While I definitely do not advocate anything this extreme unless it absolutely fits your brand and audience, this ridiculous example should serve as proof that defying expectations can be a powerful method to drum up interest in your brand.

4. Focus on great design

Another way to set your startup apart from the crowd that is becoming increasingly important is to focus on good design and to make products or experiences that are remarkable.

Making things that are beautiful or at least look nice is certainly not a new strategy, but great design doesn't necessarily equate to beauty in the traditional sense. As many products move towards software, looks cease to be of central importance. The real important thing for interactive products is the overall user experience.

An unlikely example of a product that succeeded largely due to great design is Tinder. Now, Tinder is not exactly the most elegant or beautiful piece of software. In fact, it is unapologetically crass and blunt. Most people equate great design to subtlety and charm, and Tinder possesses neither.

Yet Tinder is a marvel of wonderful user experience design. Its simple, intuitive interface not only made the service incredibly addictive, it perfectly communicated the company's casual approach to online dating.

The example of Tinder is actually a fitting place to end this discussion because it embodied a number of branding tactics that will become increasingly effective in the coming years. Beyond focusing on great design, Tinder also took a stand. The company claimed that online dating could be as natural and casual as a bar, and in doing so, defied expectations.

These guidelines can help better brand your startup, but only if you apply your brand's unique twist to them. None of these strategies can truly differentiate your brand or make your product unique on their own, but if used correctly they can help more reliably and effectively communicate what makes your brand special. And in an increasingly crowded landscape doing so will be key to your brand's success in 2015.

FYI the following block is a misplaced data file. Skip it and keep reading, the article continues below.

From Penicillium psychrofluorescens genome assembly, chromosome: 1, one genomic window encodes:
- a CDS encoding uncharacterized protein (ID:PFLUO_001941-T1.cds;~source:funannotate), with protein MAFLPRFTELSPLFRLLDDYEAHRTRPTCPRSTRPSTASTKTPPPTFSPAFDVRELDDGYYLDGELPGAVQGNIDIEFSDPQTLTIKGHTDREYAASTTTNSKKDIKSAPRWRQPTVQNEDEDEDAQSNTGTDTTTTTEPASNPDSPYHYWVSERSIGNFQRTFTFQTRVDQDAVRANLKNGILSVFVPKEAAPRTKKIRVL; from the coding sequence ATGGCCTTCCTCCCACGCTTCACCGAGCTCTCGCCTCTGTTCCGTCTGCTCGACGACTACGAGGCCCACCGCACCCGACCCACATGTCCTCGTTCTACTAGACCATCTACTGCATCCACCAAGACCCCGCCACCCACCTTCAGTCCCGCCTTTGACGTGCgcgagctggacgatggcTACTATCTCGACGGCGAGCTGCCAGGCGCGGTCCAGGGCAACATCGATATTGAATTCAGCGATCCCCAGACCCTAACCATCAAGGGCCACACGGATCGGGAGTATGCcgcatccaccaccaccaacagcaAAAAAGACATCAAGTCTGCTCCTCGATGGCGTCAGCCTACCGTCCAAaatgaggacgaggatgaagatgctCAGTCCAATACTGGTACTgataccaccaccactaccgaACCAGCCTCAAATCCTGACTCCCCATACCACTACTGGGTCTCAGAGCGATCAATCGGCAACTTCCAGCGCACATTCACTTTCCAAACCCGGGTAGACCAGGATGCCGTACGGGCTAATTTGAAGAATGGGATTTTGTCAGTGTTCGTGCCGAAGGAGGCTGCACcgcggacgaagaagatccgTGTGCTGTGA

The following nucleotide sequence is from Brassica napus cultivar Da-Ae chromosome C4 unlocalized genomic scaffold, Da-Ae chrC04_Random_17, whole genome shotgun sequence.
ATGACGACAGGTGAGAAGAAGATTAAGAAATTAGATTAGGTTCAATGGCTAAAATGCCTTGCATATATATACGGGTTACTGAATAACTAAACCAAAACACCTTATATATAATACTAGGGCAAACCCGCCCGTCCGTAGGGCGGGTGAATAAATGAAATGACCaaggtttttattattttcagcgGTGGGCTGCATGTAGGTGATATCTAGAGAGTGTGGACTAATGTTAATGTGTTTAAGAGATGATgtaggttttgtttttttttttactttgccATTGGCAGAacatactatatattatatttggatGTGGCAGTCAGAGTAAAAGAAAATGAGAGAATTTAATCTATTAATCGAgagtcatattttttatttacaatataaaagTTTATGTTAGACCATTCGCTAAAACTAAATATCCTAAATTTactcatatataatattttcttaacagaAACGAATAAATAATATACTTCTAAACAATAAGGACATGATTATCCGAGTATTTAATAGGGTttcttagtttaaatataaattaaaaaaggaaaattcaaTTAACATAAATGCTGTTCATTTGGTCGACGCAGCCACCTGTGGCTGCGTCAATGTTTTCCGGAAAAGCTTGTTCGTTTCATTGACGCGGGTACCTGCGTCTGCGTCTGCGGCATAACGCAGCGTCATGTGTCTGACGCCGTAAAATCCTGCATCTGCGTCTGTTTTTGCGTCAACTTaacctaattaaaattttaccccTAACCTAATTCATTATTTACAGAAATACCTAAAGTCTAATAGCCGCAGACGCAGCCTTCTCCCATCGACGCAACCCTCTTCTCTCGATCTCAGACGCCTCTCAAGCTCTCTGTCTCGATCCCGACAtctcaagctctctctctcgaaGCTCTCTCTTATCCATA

Related: The 3 Elements of Your Brand You Need to Nail Down for a Marketing Plan

Brian Honigman

Content Marketing Consultant & CEO of Honigman Media

Brian Honigman is a New York City-based content marketing consultant and CEO of Honigman Media, a consultancy offering both content strategy and content creation services. He is a regular contributor to the Wall Street Journal and other publications.

Related Topics

Editor's Pick

Have More Responsibilities at Work, But No Pay Bump? Use This Script to Get the Raise You Deserve.
Black and Asian Founders Face Opposition at All Levels — Here's Why That Has to Change
Business News

Frontier Airlines Just Announced Its All-You-Can-Fly Summer Pass for $399. What's the Catch?

As travel begins to pick up, the airline hopes unlimited travel will jumpstart its business.

Thought Leaders

5 Small Daily Habits Self-Made Millionaires Use to Grow Their Wealth

We've all seen what self-made millionaires look like on TV, but it's a lot more subtle than that. Brian Tracy researched what small daily habits these successful entrepreneurs adopted on their journey from rags to riches.

Business News

Mark Cuban's Grocery Store Hack Will Help You Score Cheaper Produce

The billionaire talked about his early days in Dallas when he was strapped for cash.

Growing a Business

The Success of Your PR Campaign Depends on These 3 Essential Elements

A successful PR campaign requires these three critical ingredients to ensure you're on the right path to success.